Computer Book Review: No Tech Hacking

One of the largest and most overlooked security vulnerability that exists in every company is… people. Many times, complex security can be bypassed by using low tech attacks or simple techniques. In “No Tech Hacking: A Guide to Social Engineering, Dumpster Diving, and Shoulder Surfing” author Johnny Long along with Kevin Mitnick take a look at some commonly used social engineering techniques.

People will always be the weakest link in security. In 15 years of providing onsite computer support to manufacturing companies, hospitals, banks, military, correctional facilities and government offices,   I have only been challenged for credentials four times.  People tend to be trusting and if you are already inside a building, they usually assume that you belong there.

Sad, but true, you are judged by the way you look. For instance, a person in a shirt and tie will be ignored by most shop floor employees; someone in jeans will be invisible to executives. Also, if you look a certain way, people will assume what your occupation is. For example, If you show up to a company carrying technical gear, they will assume that you are a repairman.

Johnny  Long’s book takes a very good look at this ignored side of computer security. Many times information can be gleaned just with the power of observation. Johnny talks about everything including finding administrator passwords in a dumpster to defeating a very expensive state of the art security system with a coat hanger and a wet wash cloth.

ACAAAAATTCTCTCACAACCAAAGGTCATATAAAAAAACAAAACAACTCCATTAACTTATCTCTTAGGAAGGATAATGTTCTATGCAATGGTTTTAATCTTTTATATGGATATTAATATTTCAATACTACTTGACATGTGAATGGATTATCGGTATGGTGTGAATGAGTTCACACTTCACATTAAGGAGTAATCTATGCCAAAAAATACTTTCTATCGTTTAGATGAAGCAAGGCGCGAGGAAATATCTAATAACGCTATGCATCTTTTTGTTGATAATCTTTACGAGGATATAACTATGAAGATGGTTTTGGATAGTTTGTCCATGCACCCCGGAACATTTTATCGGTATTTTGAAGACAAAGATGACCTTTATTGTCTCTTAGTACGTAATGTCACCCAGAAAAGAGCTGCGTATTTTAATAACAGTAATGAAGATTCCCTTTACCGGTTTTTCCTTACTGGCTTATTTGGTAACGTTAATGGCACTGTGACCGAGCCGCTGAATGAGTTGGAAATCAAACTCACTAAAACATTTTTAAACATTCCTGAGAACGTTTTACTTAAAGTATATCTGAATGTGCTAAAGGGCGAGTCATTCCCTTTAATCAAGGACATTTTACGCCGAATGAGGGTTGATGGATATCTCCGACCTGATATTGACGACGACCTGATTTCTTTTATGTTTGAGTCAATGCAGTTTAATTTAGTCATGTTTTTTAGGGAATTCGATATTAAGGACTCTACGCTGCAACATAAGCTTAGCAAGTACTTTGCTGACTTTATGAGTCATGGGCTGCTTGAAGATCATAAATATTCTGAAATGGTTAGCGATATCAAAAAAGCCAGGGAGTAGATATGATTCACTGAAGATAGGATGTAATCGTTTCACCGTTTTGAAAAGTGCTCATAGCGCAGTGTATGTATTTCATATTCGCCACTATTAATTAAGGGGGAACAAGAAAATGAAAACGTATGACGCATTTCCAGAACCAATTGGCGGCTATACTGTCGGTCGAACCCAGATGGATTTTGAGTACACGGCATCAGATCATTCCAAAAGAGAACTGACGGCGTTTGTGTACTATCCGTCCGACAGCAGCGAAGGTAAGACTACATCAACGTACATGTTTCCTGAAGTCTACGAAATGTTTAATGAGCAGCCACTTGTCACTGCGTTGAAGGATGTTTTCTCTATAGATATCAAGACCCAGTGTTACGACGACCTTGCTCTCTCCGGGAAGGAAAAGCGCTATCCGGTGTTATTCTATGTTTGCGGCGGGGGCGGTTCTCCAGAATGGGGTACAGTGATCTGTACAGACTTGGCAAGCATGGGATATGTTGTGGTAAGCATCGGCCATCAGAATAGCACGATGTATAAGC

Sections on physical security like motion and infra red sensors are present. There is even a section on how insecure locks really are. Some of it is downright scary. For example, why use the key when you can open locks with a McDonald’s straw? Or open a laptop lock by using a beer can.

If you have seen Johnny in person or in a webcast, rest assured, his humor and wit are present in spades. The reading is light, informative and downright whimsical at times. It is a great book to read when you just want to kick back, relax and read something enjoyable. And being Johnny Long, rest assured, there is a section on Google Hacking.

Network security is an ongoing war, and as Sun Tzu said, ‘Know thy Enemy’. Learning about the techniques that social engineers use will allow you to look at your corporate security in a whole new light.

Advertisements

British Defense unveils Liquid Armor for Soldiers

The following post was originally on our sister site, steelarms.com. It is not computer related, but it is very cool and I thought you might like it:

While companies are still trying to make nano-armor, a British firm has come up with their own design. The armor was showcased at a recent expo in Oxford. D3O has created a pliable, almost rubber like material that can be rolled and formed into any shape, but when the material is struck, the molecules lock together and protect the wearer from injury. The video above demonstrates a person being whacked in the head while protected by D30.  For more information see the D30 website.